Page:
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Thread: Sata

  1. #11
    Join Date
    Jun 2017
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    Quote Originally Posted by GiGaBiTe View Post
    In theory, yes.

    In reality, no.

    There are various chipsets which have SATA compatibility issues, one of the most notable is the VIA 8237. It has an integrated SATA 1 controller and is not compatible with SATA 2 or 3 drives unless the drives have downshift mode to operate at SATA 1 specs. Older mechanical drives have a jumper to do this, newer ones usually don't and SSDs don't. Though sometimes SSDs have firmware configuration utilities which can switch the link speeds, but you have to do this on a computer that can read the drive.
    That sounds like an implementation issue with the SATA controller firmware or even hardware . The spec for SATA is that newer generations are backwards compatible with older.

    On a tangent, I've also recently encountered a HW generation problem with PCI Express. I got a Radeon RX 570 (PCIe Gen 3) and it wouldn't post on an Intel DQ67SW (PCIe Gen 2) board without a motherboard BIOS update.

  2. #12
    Join Date
    Apr 2015
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    Austin, Texas
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    Quote Originally Posted by Chuck(G) View Post
    The VIA 8237 is a known garbage controller. Recent versions of Linux don't even support it--the last version of Debian that did, I think was Etch. OpenBSD still does, but the VIA chipset was so buggy that support was just plain dropped in Linux.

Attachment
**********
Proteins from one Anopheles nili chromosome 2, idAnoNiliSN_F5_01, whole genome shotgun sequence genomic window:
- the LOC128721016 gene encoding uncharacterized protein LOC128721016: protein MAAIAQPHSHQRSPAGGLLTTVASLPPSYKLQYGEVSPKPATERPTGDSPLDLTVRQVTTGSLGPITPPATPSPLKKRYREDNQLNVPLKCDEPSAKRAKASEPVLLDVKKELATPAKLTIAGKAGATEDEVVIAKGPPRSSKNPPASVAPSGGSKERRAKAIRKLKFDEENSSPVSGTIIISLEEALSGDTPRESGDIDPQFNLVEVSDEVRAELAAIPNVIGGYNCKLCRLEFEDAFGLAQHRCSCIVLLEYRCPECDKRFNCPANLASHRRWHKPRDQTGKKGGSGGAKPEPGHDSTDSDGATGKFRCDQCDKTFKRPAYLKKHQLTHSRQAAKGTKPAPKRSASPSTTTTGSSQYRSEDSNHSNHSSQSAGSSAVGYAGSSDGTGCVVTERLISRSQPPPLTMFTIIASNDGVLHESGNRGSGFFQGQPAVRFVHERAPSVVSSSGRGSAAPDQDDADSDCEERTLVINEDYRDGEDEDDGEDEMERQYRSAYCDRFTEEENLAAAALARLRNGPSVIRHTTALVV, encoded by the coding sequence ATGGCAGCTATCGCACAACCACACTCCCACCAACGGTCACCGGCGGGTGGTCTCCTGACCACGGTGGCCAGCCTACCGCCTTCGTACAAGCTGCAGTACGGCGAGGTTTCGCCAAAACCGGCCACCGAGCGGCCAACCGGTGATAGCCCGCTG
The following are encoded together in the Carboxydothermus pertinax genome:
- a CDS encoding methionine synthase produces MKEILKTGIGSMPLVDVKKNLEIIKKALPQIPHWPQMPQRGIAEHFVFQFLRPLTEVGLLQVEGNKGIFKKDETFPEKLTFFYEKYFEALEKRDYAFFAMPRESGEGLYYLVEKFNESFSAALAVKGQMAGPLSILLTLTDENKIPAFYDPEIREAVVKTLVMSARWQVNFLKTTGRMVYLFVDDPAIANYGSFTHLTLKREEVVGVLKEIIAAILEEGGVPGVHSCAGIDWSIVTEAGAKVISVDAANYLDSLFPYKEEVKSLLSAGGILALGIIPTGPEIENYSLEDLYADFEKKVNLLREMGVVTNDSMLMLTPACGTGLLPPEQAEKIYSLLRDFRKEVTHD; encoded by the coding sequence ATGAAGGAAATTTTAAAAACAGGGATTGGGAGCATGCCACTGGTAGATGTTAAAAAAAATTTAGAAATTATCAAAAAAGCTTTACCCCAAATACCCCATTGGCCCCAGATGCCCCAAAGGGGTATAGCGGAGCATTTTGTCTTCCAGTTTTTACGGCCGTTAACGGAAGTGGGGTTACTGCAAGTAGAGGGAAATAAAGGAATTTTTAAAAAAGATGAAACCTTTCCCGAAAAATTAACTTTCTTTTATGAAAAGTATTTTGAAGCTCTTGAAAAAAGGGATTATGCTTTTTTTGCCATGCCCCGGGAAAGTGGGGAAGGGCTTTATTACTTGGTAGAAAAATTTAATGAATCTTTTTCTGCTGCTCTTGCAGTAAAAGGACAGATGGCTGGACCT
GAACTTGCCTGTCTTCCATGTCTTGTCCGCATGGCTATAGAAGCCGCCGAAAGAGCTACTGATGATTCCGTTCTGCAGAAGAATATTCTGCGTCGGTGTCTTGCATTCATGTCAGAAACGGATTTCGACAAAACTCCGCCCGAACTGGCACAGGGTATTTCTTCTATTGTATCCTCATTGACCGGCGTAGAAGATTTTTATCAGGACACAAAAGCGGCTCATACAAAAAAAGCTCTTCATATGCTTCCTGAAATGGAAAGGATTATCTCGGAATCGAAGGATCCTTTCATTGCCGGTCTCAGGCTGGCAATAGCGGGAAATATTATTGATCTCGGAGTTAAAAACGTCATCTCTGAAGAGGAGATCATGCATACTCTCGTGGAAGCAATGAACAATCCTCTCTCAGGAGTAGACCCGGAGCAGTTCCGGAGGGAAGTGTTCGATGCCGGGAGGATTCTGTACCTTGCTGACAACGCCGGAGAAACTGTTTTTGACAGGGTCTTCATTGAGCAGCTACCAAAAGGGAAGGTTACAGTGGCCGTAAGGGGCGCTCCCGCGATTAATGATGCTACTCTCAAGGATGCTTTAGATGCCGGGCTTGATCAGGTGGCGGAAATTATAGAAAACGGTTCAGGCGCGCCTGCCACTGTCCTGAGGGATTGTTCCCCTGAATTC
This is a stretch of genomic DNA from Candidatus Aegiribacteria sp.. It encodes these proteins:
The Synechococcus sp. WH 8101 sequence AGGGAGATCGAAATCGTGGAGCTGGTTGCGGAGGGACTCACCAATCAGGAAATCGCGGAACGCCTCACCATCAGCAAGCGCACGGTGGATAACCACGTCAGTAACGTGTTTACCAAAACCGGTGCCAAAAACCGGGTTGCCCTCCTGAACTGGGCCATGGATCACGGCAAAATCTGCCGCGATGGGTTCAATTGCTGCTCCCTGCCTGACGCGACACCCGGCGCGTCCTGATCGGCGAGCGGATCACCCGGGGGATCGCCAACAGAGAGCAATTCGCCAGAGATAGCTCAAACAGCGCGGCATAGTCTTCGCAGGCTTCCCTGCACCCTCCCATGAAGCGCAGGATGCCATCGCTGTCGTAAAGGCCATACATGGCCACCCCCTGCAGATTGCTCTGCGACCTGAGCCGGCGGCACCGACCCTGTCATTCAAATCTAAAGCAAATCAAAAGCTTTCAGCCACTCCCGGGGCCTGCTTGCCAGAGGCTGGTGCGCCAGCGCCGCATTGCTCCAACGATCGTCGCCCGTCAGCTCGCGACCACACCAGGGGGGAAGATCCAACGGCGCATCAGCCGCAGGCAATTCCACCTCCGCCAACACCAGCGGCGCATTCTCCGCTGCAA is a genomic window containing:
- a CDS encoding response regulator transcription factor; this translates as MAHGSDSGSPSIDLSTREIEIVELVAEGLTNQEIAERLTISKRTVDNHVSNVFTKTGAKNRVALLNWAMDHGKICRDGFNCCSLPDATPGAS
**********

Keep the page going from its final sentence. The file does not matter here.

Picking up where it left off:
Most VIA stuff is of poor quality and garbage, they made it to be cheap, not functional.

    Remember the drive corruption scandal where using a SB Live! card on a motherboard with a VIA chipset could cause data corruption?

    Quote Originally Posted by dexvx View Post
    That sounds like an implementation issue with the SATA controller firmware or even hardware . The spec for SATA is that newer generations are backwards compatible with older.
    Something changed in the SATA spec that threw SATA I controllers off, the 8237 wasn't the only one that had issues, the NForce 2 also had issues, as well as various Silicom controllers that board manufacturers used to get extra SATA ports.

    Quote Originally Posted by dexvx View Post
    On a tangent, I've also recently encountered a HW generation problem with PCI Express. I got a Radeon RX 570 (PCIe Gen 3) and it wouldn't post on an Intel DQ67SW (PCIe Gen 2) board without a motherboard BIOS update.
    Like with SATA, PCIe had implementation issues as well. PCIe 1.0 has numerous problems addressing newer cards that can cause havoc. I've only ever seen the PCIe 2.0 compatibility issues on Dell motherboards because they have a broken PCIe implementation.

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